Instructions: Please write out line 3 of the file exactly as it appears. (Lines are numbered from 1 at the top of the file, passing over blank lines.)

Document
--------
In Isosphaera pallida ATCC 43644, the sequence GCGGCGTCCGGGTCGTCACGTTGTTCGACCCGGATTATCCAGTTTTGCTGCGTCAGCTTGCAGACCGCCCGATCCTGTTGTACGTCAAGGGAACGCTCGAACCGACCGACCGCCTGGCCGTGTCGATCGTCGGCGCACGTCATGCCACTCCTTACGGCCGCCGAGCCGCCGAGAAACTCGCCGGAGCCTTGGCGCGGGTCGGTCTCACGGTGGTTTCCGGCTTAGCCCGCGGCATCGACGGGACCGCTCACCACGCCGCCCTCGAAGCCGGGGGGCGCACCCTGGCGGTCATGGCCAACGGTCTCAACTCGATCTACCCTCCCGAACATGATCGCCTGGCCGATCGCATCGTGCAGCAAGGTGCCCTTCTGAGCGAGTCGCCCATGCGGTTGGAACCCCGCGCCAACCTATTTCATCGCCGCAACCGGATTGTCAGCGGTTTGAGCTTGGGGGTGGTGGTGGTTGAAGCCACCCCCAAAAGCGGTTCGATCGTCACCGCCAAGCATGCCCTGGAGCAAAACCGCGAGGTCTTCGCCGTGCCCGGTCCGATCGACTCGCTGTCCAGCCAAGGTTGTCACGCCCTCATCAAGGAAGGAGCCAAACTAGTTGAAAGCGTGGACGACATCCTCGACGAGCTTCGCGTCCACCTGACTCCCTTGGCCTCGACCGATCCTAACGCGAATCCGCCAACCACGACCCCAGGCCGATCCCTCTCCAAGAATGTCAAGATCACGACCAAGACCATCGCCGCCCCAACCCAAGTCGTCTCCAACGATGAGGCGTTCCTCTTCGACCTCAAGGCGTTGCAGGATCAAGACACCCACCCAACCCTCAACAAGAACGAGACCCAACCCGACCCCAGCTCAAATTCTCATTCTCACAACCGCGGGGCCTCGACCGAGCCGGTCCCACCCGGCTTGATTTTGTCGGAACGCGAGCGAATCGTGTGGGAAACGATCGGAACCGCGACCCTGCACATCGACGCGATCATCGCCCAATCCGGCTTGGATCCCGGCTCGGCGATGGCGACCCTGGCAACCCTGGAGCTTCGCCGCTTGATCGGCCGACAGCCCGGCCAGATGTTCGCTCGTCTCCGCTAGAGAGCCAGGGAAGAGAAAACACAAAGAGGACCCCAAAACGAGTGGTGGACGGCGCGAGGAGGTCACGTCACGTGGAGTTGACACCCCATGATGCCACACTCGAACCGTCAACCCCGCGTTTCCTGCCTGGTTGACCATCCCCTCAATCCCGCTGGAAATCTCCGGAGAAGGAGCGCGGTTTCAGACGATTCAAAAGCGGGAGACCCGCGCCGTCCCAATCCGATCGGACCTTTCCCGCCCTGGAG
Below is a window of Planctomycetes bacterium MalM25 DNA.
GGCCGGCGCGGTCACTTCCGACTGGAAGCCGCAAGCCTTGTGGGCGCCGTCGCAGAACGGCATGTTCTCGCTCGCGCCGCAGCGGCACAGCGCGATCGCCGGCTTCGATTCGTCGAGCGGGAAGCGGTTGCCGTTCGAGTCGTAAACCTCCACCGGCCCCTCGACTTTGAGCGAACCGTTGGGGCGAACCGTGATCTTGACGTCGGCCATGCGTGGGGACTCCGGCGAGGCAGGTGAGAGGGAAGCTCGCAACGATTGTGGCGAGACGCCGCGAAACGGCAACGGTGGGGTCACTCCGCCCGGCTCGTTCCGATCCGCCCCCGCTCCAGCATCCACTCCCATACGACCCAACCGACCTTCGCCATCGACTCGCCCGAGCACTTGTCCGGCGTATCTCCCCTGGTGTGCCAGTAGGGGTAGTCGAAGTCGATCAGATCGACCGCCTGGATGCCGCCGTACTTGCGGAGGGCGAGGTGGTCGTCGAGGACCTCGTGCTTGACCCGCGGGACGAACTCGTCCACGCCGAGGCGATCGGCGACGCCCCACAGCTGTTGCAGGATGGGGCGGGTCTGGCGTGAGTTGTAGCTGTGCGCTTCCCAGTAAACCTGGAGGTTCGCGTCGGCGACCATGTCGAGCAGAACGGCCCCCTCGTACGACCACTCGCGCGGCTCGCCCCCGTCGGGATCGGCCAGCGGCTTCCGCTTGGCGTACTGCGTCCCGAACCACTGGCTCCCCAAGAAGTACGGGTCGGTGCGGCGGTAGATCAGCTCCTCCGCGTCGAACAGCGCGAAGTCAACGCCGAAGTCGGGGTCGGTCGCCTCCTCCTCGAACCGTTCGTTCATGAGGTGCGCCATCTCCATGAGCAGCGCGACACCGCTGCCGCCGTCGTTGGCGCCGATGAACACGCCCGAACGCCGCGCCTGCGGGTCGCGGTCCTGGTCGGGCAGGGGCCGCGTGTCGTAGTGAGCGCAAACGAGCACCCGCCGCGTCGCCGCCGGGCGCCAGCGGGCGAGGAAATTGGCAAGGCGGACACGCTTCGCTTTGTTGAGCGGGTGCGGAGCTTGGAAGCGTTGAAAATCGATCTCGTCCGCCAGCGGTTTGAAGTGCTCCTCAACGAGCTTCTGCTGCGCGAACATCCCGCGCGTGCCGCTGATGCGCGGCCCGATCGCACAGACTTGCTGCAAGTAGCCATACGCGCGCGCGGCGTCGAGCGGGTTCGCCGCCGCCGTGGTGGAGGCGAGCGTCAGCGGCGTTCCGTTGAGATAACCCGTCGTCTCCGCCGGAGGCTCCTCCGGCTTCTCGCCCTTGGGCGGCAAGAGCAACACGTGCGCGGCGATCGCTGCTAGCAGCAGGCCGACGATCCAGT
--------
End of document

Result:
GGCCGGCGCGGTCACTTCCGACTGGAAGCCGCAAGCCTTGTGGGCGCCGTCGCAGAACGGCATGTTCTCGCTCGCGCCGCAGCGGCACAGCGCGATCGCCGGCTTCGATTCGTCGAGCGGGAAGCGGTTGCCGTTCGAGTCGTAAACCTCCACCGGCCCCTCGACTTTGAGCGAACCGTTGGGGCGAACCGTGATCTTGACGTCGGCCATGCGTGGGGACTCCGGCGAGGCAGGTGAGAGGGAAGCTCGCAACGATTGTGGCGAGACGCCGCGAAACGGCAACGGTGGGGTCACTCCGCCCGGCTCGTTCCGATCCGCCCCCGCTCCAGCATCCACTCCCATACGACCCAACCGACCTTCGCCATCGACTCGCCCGAGCACTTGTCCGGCGTATCTCCCCTGGTGTGCCAGTAGGGGTAGTCGAAGTCGATCAGATCGACCGCCTGGATGCCGCCGTACTTGCGGAGGGCGAGGTGGTCGTCGAGGACCTCGTGCTTGACCCGCGGGACGAACTCGTCCACGCCGAGGCGATCGGCGACGCCCCACAGCTGTTGCAGGATGGGGCGGGTCTGGCGTGAGTTGTAGCTGTGCGCTTCCCAGTAAACCTGGAGGTTCGCGTCGGCGACCATGTCGAGCAGAACGGCCCCCTCGTACGACCACTCGCGCGGCTCGCCCCCGTCGGGATCGGCCAGCGGCTTCCGCTTGGCGTACTGCGTCCCGAACCACTGGCTCCCCAAGAAGTACGGGTCGGTGCGGCGGTAGATCAGCTCCTCCGCGTCGAACAGCGCGAAGTCAACGCCGAAGTCGGGGTCGGTCGCCTCCTCCTCGAACCGTTCGTTCATGAGGTGCGCCATCTCCATGAGCAGCGCGACACCGCTGCCGCCGTCGTTGGCGCCGATGAACACGCCCGAACGCCGCGCCTGCGGGTCGCGGTCCTGGTCGGGCAGGGGCCGCGTGTCGTAGTGAGCGCAAACGAGCACCCGCCGCGTCGCCGCCGGGCGCCAGCGGGCGAGGAAATTGGCAAGGCGGACACGCTTCGCTTTGTTGAGCGGGTGCGGAGCTTGGAAGCGTTGAAAATCGATCTCGTCCGCCAGCGGTTTGAAGTGCTCCTCAACGAGCTTCTGCTGCGCGAACATCCCGCGCGTGCCGCTGATGCGCGGCCCGATCGCACAGACTTGCTGCAAGTAGCCATACGCGCGCGCGGCGTCGAGCGGGTTCGCCGCCGCCGTGGTGGAGGCGAGCGTCAGCGGCGTTCCGTTGAGATAACCCGTCGTCTCCGCCGGAGGCTCCTCCGGCTTCTCGCCCTTGGGCGGCAAGAGCAACACGTGCGCGGCGATCGCTGCTAGCAGCAGGCCGACGATCCAGT